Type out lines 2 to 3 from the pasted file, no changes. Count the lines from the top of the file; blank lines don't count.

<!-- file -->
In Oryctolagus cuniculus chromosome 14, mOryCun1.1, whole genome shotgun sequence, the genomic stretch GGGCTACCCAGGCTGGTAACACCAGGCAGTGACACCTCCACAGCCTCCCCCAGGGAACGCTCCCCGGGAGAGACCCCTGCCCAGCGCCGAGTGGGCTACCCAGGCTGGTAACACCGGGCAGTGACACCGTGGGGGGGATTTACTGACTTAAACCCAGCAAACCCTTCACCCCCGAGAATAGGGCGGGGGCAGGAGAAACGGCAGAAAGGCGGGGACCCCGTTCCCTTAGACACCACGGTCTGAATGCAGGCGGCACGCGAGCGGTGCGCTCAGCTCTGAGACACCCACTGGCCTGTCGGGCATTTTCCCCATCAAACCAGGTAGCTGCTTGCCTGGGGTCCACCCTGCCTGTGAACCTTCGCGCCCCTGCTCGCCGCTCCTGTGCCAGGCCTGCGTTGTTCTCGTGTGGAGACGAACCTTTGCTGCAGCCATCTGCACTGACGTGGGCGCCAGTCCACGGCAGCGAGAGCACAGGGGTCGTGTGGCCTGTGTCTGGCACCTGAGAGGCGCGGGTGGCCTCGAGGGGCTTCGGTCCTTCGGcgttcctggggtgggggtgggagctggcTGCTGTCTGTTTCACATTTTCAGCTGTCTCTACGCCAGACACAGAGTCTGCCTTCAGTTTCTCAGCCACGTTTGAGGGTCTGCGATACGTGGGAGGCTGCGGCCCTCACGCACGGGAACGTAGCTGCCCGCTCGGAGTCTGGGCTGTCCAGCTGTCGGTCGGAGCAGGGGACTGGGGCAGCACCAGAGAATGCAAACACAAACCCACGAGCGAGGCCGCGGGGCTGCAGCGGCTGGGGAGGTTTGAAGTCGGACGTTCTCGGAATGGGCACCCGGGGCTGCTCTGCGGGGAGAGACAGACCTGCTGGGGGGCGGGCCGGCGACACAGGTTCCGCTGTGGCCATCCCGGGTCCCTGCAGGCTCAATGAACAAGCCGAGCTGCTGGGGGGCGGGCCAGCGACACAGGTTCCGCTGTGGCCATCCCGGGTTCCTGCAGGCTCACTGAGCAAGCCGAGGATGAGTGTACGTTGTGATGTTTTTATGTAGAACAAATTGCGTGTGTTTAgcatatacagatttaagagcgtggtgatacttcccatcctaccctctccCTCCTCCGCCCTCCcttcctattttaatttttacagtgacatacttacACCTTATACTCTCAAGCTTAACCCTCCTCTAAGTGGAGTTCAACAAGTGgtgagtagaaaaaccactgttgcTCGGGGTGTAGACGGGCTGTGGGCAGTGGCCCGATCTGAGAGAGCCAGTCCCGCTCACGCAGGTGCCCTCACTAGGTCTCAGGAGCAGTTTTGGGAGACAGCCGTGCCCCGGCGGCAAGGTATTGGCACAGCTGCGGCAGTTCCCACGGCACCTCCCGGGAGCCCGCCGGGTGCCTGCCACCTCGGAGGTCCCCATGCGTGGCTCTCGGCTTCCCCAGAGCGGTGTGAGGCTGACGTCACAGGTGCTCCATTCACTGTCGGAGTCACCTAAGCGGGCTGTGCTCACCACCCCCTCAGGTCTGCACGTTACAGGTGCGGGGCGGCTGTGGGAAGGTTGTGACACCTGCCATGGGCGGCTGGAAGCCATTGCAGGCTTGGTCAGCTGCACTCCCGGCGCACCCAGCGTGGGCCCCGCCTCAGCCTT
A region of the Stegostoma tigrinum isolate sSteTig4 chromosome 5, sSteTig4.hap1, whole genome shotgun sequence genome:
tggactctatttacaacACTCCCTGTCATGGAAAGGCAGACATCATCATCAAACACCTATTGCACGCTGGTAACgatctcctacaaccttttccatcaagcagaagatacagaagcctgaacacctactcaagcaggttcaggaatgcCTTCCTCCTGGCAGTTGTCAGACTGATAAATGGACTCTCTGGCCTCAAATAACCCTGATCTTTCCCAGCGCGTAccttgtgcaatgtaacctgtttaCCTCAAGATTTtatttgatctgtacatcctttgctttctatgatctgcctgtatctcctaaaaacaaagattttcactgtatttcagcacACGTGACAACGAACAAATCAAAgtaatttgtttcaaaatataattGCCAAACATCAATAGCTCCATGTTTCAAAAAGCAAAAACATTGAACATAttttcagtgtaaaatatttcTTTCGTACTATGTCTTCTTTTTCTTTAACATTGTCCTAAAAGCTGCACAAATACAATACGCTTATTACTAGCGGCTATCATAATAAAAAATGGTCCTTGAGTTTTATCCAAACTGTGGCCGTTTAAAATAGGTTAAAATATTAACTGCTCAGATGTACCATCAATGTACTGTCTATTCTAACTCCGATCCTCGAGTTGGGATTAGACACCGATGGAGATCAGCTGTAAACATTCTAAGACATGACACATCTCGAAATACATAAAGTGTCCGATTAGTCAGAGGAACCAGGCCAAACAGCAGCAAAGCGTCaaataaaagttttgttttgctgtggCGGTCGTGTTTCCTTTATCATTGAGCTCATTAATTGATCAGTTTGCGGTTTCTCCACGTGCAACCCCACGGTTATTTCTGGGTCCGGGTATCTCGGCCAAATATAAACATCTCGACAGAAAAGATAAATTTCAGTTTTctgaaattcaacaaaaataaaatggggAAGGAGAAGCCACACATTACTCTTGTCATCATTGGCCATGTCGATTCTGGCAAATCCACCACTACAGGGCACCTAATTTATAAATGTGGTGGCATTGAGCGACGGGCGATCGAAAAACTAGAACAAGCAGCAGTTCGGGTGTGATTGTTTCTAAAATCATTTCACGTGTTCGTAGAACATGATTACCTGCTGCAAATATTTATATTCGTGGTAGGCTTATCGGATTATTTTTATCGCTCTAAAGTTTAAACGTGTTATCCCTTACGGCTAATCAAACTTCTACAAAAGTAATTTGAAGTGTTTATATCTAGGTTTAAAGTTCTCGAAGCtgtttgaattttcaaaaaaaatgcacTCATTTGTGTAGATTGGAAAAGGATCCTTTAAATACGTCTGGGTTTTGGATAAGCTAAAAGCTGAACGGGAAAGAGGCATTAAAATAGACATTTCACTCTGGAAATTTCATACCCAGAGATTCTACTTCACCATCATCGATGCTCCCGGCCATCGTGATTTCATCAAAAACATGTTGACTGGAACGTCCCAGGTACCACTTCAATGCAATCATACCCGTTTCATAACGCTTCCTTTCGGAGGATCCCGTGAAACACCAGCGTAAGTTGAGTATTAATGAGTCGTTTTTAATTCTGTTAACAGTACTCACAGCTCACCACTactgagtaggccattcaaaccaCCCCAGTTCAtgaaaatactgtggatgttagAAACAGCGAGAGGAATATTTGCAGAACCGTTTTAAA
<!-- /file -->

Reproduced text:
A region of the Stegostoma tigrinum isolate sSteTig4 chromosome 5, sSteTig4.hap1, whole genome shotgun sequence genome:
tggactctatttacaacACTCCCTGTCATGGAAAGGCAGACATCATCATCAAACACCTATTGCACGCTGGTAACgatctcctacaaccttttccatcaagcagaagatacagaagcctgaacacctactcaagcaggttcaggaatgcCTTCCTCCTGGCAGTTGTCAGACTGATAAATGGACTCTCTGGCCTCAAATAACCCTGATCTTTCCCAGCGCGTAccttgtgcaatgtaacctgtttaCCTCAAGATTTtatttgatctgtacatcctttgctttctatgatctgcctgtatctcctaaaaacaaagattttcactgtatttcagcacACGTGACAACGAACAAATCAAAgtaatttgtttcaaaatataattGCCAAACATCAATAGCTCCATGTTTCAAAAAGCAAAAACATTGAACATAttttcagtgtaaaatatttcTTTCGTACTATGTCTTCTTTTTCTTTAACATTGTCCTAAAAGCTGCACAAATACAATACGCTTATTACTAGCGGCTATCATAATAAAAAATGGTCCTTGAGTTTTATCCAAACTGTGGCCGTTTAAAATAGGTTAAAATATTAACTGCTCAGATGTACCATCAATGTACTGTCTATTCTAACTCCGATCCTCGAGTTGGGATTAGACACCGATGGAGATCAGCTGTAAACATTCTAAGACATGACACATCTCGAAATACATAAAGTGTCCGATTAGTCAGAGGAACCAGGCCAAACAGCAGCAAAGCGTCaaataaaagttttgttttgctgtggCGGTCGTGTTTCCTTTATCATTGAGCTCATTAATTGATCAGTTTGCGGTTTCTCCACGTGCAACCCCACGGTTATTTCTGGGTCCGGGTATCTCGGCCAAATATAAACATCTCGACAGAAAAGATAAATTTCAGTTTTctgaaattcaacaaaaataaaatggggAAGGAGAAGCCACACATTACTCTTGTCATCATTGGCCATGTCGATTCTGGCAAATCCACCACTACAGGGCACCTAATTTATAAATGTGGTGGCATTGAGCGACGGGCGATCGAAAAACTAGAACAAGCAGCAGTTCGGGTGTGATTGTTTCTAAAATCATTTCACGTGTTCGTAGAACATGATTACCTGCTGCAAATATTTATATTCGTGGTAGGCTTATCGGATTATTTTTATCGCTCTAAAGTTTAAACGTGTTATCCCTTACGGCTAATCAAACTTCTACAAAAGTAATTTGAAGTGTTTATATCTAGGTTTAAAGTTCTCGAAGCtgtttgaattttcaaaaaaaatgcacTCATTTGTGTAGATTGGAAAAGGATCCTTTAAATACGTCTGGGTTTTGGATAAGCTAAAAGCTGAACGGGAAAGAGGCATTAAAATAGACATTTCACTCTGGAAATTTCATACCCAGAGATTCTACTTCACCATCATCGATGCTCCCGGCCATCGTGATTTCATCAAAAACATGTTGACTGGAACGTCCCAGGTACCACTTCAATGCAATCATACCCGTTTCATAACGCTTCCTTTCGGAGGATCCCGTGAAACACCAGCGTAAGTTGAGTATTAATGAGTCGTTTTTAATTCTGTTAACAGTACTCACAGCTCACCACTactgagtaggccattcaaaccaCCCCAGTTCAtgaaaatactgtggatgttagAAACAGCGAGAGGAATATTTGCAGAACCGTTTTAAA